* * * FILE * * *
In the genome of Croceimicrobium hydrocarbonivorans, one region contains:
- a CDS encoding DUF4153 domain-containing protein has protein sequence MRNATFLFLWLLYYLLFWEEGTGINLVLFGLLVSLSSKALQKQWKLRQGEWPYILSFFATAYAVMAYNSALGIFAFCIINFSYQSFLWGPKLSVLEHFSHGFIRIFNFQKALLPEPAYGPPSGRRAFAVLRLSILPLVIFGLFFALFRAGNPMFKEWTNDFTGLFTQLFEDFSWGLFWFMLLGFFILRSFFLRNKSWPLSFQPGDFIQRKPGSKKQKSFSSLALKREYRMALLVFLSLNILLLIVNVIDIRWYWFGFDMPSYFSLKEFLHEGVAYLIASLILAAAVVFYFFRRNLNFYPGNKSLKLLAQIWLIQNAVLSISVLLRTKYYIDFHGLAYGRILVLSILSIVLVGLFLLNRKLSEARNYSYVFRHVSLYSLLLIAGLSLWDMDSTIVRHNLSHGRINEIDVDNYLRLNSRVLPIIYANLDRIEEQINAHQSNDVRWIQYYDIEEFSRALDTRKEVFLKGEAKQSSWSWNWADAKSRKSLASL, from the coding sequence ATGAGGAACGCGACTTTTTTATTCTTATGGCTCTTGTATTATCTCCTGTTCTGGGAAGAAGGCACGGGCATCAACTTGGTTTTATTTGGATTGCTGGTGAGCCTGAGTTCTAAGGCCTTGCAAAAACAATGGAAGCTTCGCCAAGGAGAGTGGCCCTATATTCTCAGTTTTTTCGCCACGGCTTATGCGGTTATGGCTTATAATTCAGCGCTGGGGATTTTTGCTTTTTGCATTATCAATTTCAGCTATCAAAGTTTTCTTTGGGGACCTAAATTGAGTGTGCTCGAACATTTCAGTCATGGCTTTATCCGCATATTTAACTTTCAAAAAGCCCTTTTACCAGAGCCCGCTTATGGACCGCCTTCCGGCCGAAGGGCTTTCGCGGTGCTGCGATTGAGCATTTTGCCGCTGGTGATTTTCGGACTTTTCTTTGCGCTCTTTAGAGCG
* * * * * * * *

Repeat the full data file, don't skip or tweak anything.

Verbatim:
In the genome of Croceimicrobium hydrocarbonivorans, one region contains:
- a CDS encoding DUF4153 domain-containing protein has protein sequence MRNATFLFLWLLYYLLFWEEGTGINLVLFGLLVSLSSKALQKQWKLRQGEWPYILSFFATAYAVMAYNSALGIFAFCIINFSYQSFLWGPKLSVLEHFSHGFIRIFNFQKALLPEPAYGPPSGRRAFAVLRLSILPLVIFGLFFALFRAGNPMFKEWTNDFTGLFTQLFEDFSWGLFWFMLLGFFILRSFFLRNKSWPLSFQPGDFIQRKPGSKKQKSFSSLALKREYRMALLVFLSLNILLLIVNVIDIRWYWFGFDMPSYFSLKEFLHEGVAYLIASLILAAAVVFYFFRRNLNFYPGNKSLKLLAQIWLIQNAVLSISVLLRTKYYIDFHGLAYGRILVLSILSIVLVGLFLLNRKLSEARNYSYVFRHVSLYSLLLIAGLSLWDMDSTIVRHNLSHGRINEIDVDNYLRLNSRVLPIIYANLDRIEEQINAHQSNDVRWIQYYDIEEFSRALDTRKEVFLKGEAKQSSWSWNWADAKSRKSLASL, from the coding sequence ATGAGGAACGCGACTTTTTTATTCTTATGGCTCTTGTATTATCTCCTGTTCTGGGAAGAAGGCACGGGCATCAACTTGGTTTTATTTGGATTGCTGGTGAGCCTGAGTTCTAAGGCCTTGCAAAAACAATGGAAGCTTCGCCAAGGAGAGTGGCCCTATATTCTCAGTTTTTTCGCCACGGCTTATGCGGTTATGGCTTATAATTCAGCGCTGGGGATTTTTGCTTTTTGCATTATCAATTTCAGCTATCAAAGTTTTCTTTGGGGACCTAAATTGAGTGTGCTCGAACATTTCAGTCATGGCTTTATCCGCATATTTAACTTTCAAAAAGCCCTTTTACCAGAGCCCGCTTATGGACCGCCTTCCGGCCGAAGGGCTTTCGCGGTGCTGCGATTGAGCATTTTGCCGCTGGTGATTTTCGGACTTTTCTTTGCGCTCTTTAGAGCG